Magnification

Yes


The key to the music of Yes has always been about how much texturing could be applied to jolt any given piece through the stratosphere. Anyone familiar with the brush strokes found in classics like "Starship Trooper," "And You And I" and "Close To The Edge" understands how a swirl of guitars and keyboards skillfully heaves its intricacies through the measures left open by Jon Anderson's lofty vocalizations. Guitarist Steve Howe and keyboardist Rick Wakeman always angled for an equivalent balance while Trevor Rabin's heretical axe punctuated the Yes sound of the 80s with much more guttural results. With Howe back in the fold, the band has attempted to regain their drive and finesse. While they have continually thrived on the live circuit, 1999's The Ladder hardly made the intended impact. Reduced to the fearsome foursome of Anderson, Howe, Chris Squire and Alan White, Yes restructured their strategy and veered off in a newly-orchestrated direction with Magnification.

Not since Time And A Word have Yes utilized an orchestra on an entire album. Much of the credit goes to longtime Yes fan, composer and conductor Larry Groupé. Touring with the group, Groupé and a series of pick-up orchestras were initially brought in to replace the keyboards. On Magnification, Groupé has introduced new textures, filled in the gaps, invoked harmonies and counterpoints, and positioned enraptured symphonic movements throughout. The opening title track draws out the ensemble as Anderson and Squire croon the chorus, and Howe discerningly sustains and bends each note amidst a tumble of strings and horns. The pop facade of "Don't Go" is much more reminiscent of what the band was churning out in the 80s, although the harmonies and Howe's guitar once again cut through the glut.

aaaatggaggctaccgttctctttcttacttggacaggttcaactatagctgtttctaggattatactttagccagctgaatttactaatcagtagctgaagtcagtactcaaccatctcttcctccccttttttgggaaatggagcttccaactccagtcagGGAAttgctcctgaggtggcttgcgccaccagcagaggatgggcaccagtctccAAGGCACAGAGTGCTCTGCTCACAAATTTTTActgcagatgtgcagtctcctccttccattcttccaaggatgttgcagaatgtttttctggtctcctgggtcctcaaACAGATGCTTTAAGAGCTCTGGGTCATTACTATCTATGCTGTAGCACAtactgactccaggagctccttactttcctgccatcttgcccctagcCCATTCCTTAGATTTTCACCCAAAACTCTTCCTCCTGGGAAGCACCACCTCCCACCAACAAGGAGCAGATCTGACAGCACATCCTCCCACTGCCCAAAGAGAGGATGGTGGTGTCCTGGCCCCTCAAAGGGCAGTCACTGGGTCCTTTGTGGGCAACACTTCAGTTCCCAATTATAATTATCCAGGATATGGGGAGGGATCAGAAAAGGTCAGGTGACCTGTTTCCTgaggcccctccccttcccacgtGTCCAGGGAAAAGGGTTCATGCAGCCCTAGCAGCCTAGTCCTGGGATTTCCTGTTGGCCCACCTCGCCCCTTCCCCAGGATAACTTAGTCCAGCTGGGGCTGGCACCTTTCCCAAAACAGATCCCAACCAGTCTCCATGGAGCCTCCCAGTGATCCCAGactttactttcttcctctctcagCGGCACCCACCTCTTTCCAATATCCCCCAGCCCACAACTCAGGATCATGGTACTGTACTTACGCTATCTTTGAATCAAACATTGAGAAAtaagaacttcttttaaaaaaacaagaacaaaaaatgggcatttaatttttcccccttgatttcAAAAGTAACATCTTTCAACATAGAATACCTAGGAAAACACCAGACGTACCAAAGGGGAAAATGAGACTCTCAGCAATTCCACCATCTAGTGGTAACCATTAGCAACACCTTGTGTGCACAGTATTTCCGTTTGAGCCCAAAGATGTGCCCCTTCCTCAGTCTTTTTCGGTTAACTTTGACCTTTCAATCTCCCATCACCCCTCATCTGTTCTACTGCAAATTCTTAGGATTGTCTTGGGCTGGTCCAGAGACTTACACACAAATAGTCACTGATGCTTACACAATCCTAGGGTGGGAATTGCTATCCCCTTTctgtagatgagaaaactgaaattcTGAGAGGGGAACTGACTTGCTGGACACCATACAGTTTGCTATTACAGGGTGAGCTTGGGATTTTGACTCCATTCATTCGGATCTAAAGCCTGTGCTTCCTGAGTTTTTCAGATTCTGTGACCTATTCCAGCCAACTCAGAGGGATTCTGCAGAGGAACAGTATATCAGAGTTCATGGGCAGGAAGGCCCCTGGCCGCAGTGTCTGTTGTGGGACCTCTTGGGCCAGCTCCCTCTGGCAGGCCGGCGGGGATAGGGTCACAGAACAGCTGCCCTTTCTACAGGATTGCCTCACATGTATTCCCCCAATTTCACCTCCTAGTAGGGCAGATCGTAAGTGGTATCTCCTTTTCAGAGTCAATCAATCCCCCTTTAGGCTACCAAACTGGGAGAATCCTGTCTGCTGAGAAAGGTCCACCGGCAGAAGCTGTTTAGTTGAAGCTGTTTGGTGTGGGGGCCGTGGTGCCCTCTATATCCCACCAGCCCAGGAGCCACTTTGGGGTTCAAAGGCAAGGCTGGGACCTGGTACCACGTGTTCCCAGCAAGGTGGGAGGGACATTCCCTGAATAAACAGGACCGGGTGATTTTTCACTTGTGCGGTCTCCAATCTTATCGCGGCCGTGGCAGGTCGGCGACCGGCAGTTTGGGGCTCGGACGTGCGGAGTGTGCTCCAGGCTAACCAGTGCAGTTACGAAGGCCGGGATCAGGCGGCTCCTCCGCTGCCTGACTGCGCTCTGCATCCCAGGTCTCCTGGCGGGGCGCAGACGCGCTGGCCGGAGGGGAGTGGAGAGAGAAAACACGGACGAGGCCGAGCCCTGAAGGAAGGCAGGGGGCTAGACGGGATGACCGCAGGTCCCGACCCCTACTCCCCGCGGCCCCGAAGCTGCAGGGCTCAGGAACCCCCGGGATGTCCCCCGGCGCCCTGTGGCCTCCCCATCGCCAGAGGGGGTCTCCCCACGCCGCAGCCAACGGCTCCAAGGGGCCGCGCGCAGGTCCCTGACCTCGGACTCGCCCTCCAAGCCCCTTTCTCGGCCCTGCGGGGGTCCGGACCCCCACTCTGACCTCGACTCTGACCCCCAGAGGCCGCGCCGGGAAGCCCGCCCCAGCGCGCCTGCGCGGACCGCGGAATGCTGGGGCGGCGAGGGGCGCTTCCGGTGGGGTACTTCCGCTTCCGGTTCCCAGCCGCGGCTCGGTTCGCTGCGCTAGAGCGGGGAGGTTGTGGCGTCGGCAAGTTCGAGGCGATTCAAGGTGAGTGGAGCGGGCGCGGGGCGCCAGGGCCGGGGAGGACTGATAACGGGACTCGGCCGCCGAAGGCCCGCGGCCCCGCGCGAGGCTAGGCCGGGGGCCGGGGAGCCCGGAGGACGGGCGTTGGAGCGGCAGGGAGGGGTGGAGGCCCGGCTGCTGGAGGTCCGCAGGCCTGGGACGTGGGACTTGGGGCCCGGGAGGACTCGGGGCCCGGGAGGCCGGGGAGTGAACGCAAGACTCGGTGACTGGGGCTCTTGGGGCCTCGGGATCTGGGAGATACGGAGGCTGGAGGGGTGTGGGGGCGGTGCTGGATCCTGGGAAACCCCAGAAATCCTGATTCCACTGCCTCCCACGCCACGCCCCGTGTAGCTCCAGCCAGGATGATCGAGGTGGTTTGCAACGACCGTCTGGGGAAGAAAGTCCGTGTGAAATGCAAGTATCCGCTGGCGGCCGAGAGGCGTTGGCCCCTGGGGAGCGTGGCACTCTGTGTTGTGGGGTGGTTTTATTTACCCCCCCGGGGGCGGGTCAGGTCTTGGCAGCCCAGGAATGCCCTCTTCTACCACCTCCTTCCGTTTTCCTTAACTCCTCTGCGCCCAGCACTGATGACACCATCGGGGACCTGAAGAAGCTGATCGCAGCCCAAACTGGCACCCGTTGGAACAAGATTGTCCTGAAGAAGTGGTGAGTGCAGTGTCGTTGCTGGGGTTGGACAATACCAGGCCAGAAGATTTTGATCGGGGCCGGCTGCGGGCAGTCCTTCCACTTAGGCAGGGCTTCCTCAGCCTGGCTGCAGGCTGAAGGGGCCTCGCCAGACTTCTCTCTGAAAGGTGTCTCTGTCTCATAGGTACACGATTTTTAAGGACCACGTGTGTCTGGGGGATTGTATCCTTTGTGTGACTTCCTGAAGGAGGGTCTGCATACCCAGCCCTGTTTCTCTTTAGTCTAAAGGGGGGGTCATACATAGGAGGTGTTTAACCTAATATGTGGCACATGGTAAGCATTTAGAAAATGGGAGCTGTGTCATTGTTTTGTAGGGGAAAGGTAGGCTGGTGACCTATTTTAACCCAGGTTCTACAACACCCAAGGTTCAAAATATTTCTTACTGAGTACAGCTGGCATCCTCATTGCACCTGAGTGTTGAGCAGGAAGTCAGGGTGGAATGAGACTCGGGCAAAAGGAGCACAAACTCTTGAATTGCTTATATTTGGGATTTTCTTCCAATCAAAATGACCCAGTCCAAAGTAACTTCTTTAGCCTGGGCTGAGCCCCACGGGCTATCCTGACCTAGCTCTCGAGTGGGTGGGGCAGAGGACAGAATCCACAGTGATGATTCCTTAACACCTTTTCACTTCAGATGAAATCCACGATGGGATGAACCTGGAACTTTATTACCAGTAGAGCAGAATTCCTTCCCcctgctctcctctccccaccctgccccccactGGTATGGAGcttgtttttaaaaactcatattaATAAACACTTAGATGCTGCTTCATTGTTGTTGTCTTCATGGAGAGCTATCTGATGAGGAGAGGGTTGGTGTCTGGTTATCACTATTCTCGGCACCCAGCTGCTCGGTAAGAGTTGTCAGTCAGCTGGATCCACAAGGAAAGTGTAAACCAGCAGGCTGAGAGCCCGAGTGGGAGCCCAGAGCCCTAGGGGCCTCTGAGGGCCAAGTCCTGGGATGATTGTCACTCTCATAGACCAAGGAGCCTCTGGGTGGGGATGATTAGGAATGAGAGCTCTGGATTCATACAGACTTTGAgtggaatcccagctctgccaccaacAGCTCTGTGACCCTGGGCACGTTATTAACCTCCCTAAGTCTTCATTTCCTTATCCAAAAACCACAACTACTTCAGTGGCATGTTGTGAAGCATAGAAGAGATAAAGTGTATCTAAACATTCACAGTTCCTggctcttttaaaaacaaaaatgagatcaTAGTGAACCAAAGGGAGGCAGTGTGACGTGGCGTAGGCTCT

It is, however, no match for what comes next. Boasting a rich overture and a vibrant vocal courtesy of Anderson, "Give Love Each Day" may be the most mesmerizing Yes track since "Awaken." Squire asserts a more prominent vocal on "Can You Imagine," but falls short of taking the CD any further. Howe's eloquent acoustic guitar adorns "We Agree," "Soft As A Dove" and "Dreamtime," a palatable excursion that gives Anderson an opportunity to rattle off a metaphysical line or two. The minimal shades of "In The Presence Of" and "Time Is Time" merely call attention to the band's ability to reinvent themselves while remaining true to their roots.

~ Shawn Perry

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